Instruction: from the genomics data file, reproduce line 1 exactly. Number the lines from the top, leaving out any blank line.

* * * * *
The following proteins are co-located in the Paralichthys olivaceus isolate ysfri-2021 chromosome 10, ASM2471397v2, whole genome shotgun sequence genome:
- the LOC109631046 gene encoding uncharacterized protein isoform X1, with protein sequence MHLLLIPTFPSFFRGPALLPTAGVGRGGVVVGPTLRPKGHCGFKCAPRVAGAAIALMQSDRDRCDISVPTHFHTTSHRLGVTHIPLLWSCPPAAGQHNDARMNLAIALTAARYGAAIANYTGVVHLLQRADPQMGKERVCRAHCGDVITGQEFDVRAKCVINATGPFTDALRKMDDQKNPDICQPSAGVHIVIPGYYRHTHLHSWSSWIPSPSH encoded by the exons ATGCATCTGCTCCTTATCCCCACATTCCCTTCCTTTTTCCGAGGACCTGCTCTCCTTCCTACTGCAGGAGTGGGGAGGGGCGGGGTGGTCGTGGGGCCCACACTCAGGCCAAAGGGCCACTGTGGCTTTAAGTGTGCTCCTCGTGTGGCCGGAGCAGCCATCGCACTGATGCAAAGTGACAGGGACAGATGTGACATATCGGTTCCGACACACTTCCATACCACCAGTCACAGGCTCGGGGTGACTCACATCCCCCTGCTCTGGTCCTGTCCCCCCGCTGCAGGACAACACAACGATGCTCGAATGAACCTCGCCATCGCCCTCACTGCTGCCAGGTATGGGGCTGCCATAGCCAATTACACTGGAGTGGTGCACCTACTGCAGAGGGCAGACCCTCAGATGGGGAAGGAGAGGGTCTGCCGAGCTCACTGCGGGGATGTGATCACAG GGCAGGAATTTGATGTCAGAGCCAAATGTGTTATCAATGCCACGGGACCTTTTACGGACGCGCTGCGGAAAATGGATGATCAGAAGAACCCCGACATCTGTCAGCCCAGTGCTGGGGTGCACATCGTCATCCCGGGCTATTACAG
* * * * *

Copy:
The following proteins are co-located in the Paralichthys olivaceus isolate ysfri-2021 chromosome 10, ASM2471397v2, whole genome shotgun sequence genome: